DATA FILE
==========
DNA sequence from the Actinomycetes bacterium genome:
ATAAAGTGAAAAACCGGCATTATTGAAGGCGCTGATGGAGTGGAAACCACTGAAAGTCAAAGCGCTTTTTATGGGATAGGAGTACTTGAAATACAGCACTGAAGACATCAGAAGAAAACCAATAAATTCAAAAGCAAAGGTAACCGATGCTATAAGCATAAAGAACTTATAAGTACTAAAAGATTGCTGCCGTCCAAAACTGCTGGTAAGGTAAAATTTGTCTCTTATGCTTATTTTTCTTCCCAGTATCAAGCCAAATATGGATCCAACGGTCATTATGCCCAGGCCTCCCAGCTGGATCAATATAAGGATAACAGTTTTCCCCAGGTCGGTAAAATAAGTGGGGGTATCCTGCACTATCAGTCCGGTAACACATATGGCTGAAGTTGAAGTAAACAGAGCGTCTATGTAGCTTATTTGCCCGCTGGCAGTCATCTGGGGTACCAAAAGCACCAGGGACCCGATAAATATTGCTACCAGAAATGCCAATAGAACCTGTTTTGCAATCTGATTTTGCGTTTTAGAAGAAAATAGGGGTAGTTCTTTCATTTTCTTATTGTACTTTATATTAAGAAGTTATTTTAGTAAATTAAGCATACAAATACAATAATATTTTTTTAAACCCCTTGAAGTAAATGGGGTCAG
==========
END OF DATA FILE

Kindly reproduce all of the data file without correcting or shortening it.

DNA sequence from the Actinomycetes bacterium genome:
ATAAAGTGAAAAACCGGCATTATTGAAGGCGCTGATGGAGTGGAAACCACTGAAAGTCAAAGCGCTTTTTATGGGATAGGAGTACTTGAAATACAGCACTGAAGACATCAGAAGAAAACCAATAAATTCAAAAGCAAAGGTAACCGATGCTATAAGCATAAAGAACTTATAAGTACTAAAAGATTGCTGCCGTCCAAAACTGCTGGTAAGGTAAAATTTGTCTCTTATGCTTATTTTTCTTCCCAGTATCAAGCCAAATATGGATCCAACGGTCATTATGCCCAGGCCTCCCAGCTGGATCAATATAAGGATAACAGTTTTCCCCAGGTCGGTAAAATAAGTGGGGGTATCCTGCACTATCAGTCCGGTAACACATATGGCTGAAGTTGAAGTAAACAGAGCGTCTATGTAGCTTATTTGCCCGCTGGCAGTCATCTGGGGTACCAAAAGCACCAGGGACCCGATAAATATTGCTACCAGAAATGCCAATAGAACCTGTTTTGCAATCTGATTTTGCGTTTTAGAAGAAAATAGGGGTAGTTCTTTCATTTTCTTATTGTACTTTATATTAAGAAGTTATTTTAGTAAATTAAGCATACAAATACAATAATATTTTTTTAAACCCCTTGAAGTAAATGGGGTCAG